INTIMINA release awareness campaign for endometriosis
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What are the main causes of endometriosis?
There is as yet no known cause of endometriosis. As a result, this means it can be difficult to treat. The NHS says a number of potential causes include:
• Retrograde menstruation
• A problem with the immune system
• Endometrium cells spread through the body in the bloodstream or lymphatic system.
While these are listed as a potential cause, the NHS says “none of these theories fully explain why endometriosis happens”.
On the potential cause of the condition, Ms Jesson said: “Endometriosis is known to be dependent on oestrogen, which facilitates inflammation, growth and pain associated with the disease. However, it is complex since the absence of oestrogen does not always preclude the presence of endometriosis.“Several other factors are thought to promote the development, growth and maintenance of endometriosis lesions. These include altered or impaired immunity, complex hormonal influences, genetics and potentially, environmental contaminants.”
Since scientists and doctors do not know how endometriosis is caused, this makes it difficult for them to identify a way to treat it. As with other conditions, dietary changes can often help alleviate symptoms.
Ms Jesson suggested: “Eating anti-inflammatory foods such as: salmon, bone broth, celery, green leafy vegetables, broccoli, blueberries, ginger, turmeric, chia seeds and a tablespoon of flax seed over cereal or yoghurt daily.
Furthermore, Ms Jesson added that “avoiding dairy, processed foods high in refined sugar, caffeine, and alcohol” can also help alleviate symptoms while adding “a teaspoon of both turmeric and ginger powder to a cup of boiling water and drink once daily and three times daily when experiencing symptoms”.
Alongside the addition of ginger and turmeric to tea, Ms Jesson also recommended a natural remedy known as castor oil which can be “massaged into the painful areas to help rid the body of excess tissues [or] massaged into relax pelvic muscles to help reduce pain and inflammation”
What are the main symptoms of endometriosis?
Endometriosis can cause a range of symptoms including:
• Pelvic pain
• Period pain that prevents someone doing normal activities
• Pain during or after sex
• Pain when peeing or pooing during a period
• Feeling sick
• Blood in urine
• Difficulty getting pregnant.
The NHS adds that it was important not to underestimate the impact endometriosis can have on someone’s life: “For some women, endometriosis can have a big impact on their life and may sometimes lead to feelings of depression.”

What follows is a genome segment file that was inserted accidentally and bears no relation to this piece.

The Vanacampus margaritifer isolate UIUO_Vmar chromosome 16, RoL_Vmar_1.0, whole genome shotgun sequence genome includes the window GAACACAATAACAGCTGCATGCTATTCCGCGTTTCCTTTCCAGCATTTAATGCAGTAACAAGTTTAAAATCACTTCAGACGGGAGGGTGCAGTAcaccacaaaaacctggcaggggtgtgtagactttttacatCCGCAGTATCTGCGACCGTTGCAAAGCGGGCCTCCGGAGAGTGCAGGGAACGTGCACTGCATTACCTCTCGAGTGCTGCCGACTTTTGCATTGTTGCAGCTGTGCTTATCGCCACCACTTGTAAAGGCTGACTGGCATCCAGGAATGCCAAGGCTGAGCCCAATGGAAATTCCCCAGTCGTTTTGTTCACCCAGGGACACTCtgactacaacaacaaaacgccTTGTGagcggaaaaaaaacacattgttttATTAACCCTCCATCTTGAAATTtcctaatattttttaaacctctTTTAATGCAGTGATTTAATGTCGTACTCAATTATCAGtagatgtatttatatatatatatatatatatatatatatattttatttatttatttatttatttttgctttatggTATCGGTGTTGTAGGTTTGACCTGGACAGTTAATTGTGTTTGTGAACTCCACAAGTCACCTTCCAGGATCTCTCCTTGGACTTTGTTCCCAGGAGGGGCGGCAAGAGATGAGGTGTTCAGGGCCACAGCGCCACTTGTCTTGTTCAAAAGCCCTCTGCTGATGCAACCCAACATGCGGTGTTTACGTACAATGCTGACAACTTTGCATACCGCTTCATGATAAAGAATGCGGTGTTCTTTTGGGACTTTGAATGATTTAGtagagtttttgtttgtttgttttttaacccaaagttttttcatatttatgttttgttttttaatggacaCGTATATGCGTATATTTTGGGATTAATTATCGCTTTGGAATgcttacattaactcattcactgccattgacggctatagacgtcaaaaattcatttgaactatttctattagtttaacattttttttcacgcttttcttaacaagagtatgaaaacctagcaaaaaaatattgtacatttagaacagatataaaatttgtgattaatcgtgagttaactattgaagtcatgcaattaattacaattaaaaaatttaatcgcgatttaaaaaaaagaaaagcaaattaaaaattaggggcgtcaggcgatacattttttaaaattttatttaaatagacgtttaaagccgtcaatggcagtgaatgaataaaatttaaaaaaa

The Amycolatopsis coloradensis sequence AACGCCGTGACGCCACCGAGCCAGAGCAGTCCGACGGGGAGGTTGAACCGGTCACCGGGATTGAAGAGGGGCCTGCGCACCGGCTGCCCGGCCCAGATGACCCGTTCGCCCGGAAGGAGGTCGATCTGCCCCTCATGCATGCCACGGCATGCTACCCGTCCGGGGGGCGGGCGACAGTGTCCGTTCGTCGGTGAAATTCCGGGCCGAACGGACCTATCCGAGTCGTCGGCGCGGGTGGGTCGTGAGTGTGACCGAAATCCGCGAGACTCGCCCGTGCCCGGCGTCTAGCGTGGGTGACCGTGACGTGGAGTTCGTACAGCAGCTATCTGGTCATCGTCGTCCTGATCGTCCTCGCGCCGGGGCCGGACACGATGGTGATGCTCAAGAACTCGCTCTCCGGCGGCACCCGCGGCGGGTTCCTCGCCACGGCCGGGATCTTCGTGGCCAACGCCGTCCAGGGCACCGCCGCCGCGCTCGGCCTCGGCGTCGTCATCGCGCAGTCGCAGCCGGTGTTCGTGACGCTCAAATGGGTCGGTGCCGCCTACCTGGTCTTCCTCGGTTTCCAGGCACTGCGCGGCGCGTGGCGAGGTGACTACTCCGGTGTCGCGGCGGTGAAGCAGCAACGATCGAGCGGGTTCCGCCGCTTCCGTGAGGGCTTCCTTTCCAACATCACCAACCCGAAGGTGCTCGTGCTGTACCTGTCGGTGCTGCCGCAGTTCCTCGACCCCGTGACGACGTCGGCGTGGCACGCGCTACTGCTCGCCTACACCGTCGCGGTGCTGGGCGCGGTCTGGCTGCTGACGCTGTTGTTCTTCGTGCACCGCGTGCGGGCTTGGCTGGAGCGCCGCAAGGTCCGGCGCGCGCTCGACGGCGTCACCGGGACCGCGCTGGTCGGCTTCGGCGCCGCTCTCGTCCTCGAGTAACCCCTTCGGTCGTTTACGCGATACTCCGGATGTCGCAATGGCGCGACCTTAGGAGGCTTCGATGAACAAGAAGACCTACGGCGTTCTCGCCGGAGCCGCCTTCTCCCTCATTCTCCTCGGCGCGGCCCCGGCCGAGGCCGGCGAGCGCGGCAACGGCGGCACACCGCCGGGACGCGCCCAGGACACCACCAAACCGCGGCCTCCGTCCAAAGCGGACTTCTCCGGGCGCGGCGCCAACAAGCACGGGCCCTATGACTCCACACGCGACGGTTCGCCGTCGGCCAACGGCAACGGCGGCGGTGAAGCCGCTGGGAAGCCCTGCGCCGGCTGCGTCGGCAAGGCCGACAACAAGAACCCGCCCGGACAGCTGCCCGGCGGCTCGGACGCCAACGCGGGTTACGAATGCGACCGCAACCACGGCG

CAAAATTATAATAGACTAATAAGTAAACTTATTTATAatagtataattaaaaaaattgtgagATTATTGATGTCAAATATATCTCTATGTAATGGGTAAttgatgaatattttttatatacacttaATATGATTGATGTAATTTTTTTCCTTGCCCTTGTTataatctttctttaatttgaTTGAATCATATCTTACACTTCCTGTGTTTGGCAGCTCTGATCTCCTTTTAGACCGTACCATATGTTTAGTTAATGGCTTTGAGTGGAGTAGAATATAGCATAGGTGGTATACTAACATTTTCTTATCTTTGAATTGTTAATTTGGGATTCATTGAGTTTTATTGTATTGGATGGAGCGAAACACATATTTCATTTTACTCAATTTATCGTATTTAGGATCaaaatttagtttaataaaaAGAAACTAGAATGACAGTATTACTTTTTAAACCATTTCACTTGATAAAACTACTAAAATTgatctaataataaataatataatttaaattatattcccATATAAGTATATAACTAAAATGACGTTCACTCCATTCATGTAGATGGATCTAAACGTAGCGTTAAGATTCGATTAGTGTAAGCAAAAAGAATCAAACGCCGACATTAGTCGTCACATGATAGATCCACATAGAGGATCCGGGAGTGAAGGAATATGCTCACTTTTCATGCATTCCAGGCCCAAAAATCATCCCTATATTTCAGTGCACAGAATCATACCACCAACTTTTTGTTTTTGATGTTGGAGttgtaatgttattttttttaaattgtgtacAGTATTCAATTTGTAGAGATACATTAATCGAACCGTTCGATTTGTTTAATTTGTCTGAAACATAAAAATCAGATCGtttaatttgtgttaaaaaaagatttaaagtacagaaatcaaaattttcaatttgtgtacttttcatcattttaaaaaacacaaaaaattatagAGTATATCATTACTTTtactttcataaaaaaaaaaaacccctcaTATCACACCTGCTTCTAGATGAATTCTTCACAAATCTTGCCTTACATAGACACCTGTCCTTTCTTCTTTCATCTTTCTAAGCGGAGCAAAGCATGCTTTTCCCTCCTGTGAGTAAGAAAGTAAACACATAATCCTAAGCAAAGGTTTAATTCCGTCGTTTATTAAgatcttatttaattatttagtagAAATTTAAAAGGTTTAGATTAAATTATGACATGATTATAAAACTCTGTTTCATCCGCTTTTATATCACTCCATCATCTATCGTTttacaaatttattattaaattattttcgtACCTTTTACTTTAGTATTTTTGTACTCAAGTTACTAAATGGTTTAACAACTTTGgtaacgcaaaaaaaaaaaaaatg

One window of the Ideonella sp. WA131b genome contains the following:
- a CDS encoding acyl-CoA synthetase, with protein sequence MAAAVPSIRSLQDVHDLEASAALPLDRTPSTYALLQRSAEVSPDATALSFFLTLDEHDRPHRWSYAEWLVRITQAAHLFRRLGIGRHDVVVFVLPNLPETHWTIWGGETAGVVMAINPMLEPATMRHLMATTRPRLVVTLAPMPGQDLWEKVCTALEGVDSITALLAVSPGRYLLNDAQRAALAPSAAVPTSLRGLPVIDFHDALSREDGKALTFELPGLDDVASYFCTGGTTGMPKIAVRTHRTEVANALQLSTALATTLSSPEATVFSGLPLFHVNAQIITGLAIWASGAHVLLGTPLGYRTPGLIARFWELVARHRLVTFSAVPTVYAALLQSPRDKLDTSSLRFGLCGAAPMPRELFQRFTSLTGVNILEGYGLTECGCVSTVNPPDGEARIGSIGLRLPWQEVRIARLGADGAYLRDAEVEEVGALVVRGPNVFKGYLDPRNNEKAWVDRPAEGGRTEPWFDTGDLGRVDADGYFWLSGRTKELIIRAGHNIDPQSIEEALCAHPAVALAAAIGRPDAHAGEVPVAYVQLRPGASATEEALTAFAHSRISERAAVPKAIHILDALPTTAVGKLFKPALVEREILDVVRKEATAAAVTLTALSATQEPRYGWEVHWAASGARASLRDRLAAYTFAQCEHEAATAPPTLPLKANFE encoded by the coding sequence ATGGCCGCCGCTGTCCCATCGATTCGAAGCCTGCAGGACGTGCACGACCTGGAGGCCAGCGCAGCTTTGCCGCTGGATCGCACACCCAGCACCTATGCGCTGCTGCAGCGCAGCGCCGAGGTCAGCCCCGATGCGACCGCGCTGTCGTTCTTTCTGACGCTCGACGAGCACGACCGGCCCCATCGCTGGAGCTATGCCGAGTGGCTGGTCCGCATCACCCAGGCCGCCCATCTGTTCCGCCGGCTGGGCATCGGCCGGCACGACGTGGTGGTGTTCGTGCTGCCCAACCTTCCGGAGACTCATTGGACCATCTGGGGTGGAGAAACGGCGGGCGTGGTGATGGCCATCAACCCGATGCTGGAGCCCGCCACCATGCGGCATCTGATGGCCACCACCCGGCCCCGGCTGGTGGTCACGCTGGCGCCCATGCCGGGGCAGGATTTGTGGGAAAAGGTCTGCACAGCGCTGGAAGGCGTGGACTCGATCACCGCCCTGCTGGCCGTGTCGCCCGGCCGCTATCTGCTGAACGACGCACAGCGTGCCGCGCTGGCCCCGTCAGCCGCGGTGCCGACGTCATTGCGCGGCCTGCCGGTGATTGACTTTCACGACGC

As a result, it is essential that those around the individual with endometriosis work to support them through a difficult time and support them when symptoms are at their most uncomfortable.
As well as dietary changes, there are a range of treatments available on the NHS to help women who are suffering through this condition.
One of the easiest ways for symptoms of endometriosis to be alleviated is through the usage of painkillers or anti-inflammatories such as paracetamol and ibuprofen.These can help provide relief from the discomfort caused.
Alternatively, hormone medicines and contraceptives can also be employed. Examples of this include the combined pill, the contraceptive patch, an intrauterine system, and medicines known as gonadotropin-releasing hormone analogues.
If these do not work, more invasive treatment may be required such as surgery to cut away patches of endometriosis tissue or an operation to remove part or all of the organs affected by endometriosis.
While this last option is the most invasive, it is important to note that it is not certain this surgery will be needed as, on occasion, the symptoms can improve of their own accord.
Can endometriosis cause complications?
Unfortunately, like all chronic conditions, endometriosis can cause a number of severe complications such as complications relating to fertility, adhesions and ovarian cysts, alongside bladder and bowel problems.
On problems with infertility, the NHS writes: “Endometriosis can cause fertility problems. This is not fully understood, but is thought to be because of damage to the fallopian tubes or ovaries. But not all women with endometriosis will have problems and will eventually be able to get pregnant without treatment.”
As a result, it is not guaranteed that women with endometriosis will not be able to get pregnant, however, they may have a lower chance of getting pregnant. Should this be the case, the NHS also has IVF services which can help a couple conceive.
While not all women with endometriosis will have this issue, it underlines just how disruptive the condition can be and why awareness of it is crucial, so that partners and loved ones alike can support those with a potential life long battle with the condition.
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